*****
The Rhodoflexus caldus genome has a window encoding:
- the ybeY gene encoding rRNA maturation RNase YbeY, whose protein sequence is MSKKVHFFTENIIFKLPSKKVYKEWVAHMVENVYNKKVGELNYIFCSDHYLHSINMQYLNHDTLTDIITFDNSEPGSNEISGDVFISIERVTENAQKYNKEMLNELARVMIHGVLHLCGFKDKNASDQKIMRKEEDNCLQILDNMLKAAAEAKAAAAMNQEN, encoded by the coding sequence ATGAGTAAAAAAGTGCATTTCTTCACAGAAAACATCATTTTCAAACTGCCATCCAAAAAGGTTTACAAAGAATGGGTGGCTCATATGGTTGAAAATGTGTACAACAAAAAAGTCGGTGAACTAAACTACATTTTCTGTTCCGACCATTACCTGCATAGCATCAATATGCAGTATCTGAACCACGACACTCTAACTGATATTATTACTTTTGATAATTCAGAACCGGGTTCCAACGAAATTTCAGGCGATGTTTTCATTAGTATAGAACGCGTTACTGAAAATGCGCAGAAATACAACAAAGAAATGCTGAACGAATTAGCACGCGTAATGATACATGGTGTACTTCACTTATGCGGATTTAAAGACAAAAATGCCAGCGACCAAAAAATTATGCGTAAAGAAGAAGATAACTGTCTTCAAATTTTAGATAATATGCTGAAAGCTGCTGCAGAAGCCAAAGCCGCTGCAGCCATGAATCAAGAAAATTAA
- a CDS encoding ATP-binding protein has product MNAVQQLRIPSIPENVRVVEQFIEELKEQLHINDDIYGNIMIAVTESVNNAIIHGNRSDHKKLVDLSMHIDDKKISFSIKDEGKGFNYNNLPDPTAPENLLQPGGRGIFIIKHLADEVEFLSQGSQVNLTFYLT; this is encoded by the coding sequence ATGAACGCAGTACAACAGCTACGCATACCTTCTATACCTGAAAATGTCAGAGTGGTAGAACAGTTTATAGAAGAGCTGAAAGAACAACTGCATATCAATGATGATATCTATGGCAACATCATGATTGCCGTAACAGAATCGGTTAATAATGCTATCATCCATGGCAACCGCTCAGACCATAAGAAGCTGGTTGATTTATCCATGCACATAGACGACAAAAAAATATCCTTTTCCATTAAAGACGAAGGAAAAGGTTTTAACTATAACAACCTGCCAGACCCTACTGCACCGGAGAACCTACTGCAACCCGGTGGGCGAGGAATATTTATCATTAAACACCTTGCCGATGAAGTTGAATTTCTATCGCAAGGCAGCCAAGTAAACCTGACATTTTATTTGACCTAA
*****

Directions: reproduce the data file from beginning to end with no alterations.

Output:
The Rhodoflexus caldus genome has a window encoding:
- the ybeY gene encoding rRNA maturation RNase YbeY, whose protein sequence is MSKKVHFFTENIIFKLPSKKVYKEWVAHMVENVYNKKVGELNYIFCSDHYLHSINMQYLNHDTLTDIITFDNSEPGSNEISGDVFISIERVTENAQKYNKEMLNELARVMIHGVLHLCGFKDKNASDQKIMRKEEDNCLQILDNMLKAAAEAKAAAAMNQEN, encoded by the coding sequence ATGAGTAAAAAAGTGCATTTCTTCACAGAAAACATCATTTTCAAACTGCCATCCAAAAAGGTTTACAAAGAATGGGTGGCTCATATGGTTGAAAATGTGTACAACAAAAAAGTCGGTGAACTAAACTACATTTTCTGTTCCGACCATTACCTGCATAGCATCAATATGCAGTATCTGAACCACGACACTCTAACTGATATTATTACTTTTGATAATTCAGAACCGGGTTCCAACGAAATTTCAGGCGATGTTTTCATTAGTATAGAACGCGTTACTGAAAATGCGCAGAAATACAACAAAGAAATGCTGAACGAATTAGCACGCGTAATGATACATGGTGTACTTCACTTATGCGGATTTAAAGACAAAAATGCCAGCGACCAAAAAATTATGCGTAAAGAAGAAGATAACTGTCTTCAAATTTTAGATAATATGCTGAAAGCTGCTGCAGAAGCCAAAGCCGCTGCAGCCATGAATCAAGAAAATTAA
- a CDS encoding ATP-binding protein has product MNAVQQLRIPSIPENVRVVEQFIEELKEQLHINDDIYGNIMIAVTESVNNAIIHGNRSDHKKLVDLSMHIDDKKISFSIKDEGKGFNYNNLPDPTAPENLLQPGGRGIFIIKHLADEVEFLSQGSQVNLTFYLT; this is encoded by the coding sequence ATGAACGCAGTACAACAGCTACGCATACCTTCTATACCTGAAAATGTCAGAGTGGTAGAACAGTTTATAGAAGAGCTGAAAGAACAACTGCATATCAATGATGATATCTATGGCAACATCATGATTGCCGTAACAGAATCGGTTAATAATGCTATCATCCATGGCAACCGCTCAGACCATAAGAAGCTGGTTGATTTATCCATGCACATAGACGACAAAAAAATATCCTTTTCCATTAAAGACGAAGGAAAAGGTTTTAACTATAACAACCTGCCAGACCCTACTGCACCGGAGAACCTACTGCAACCCGGTGGGCGAGGAATATTTATCATTAAACACCTTGCCGATGAAGTTGAATTTCTATCGCAAGGCAGCCAAGTAAACCTGACATTTTATTTGACCTAA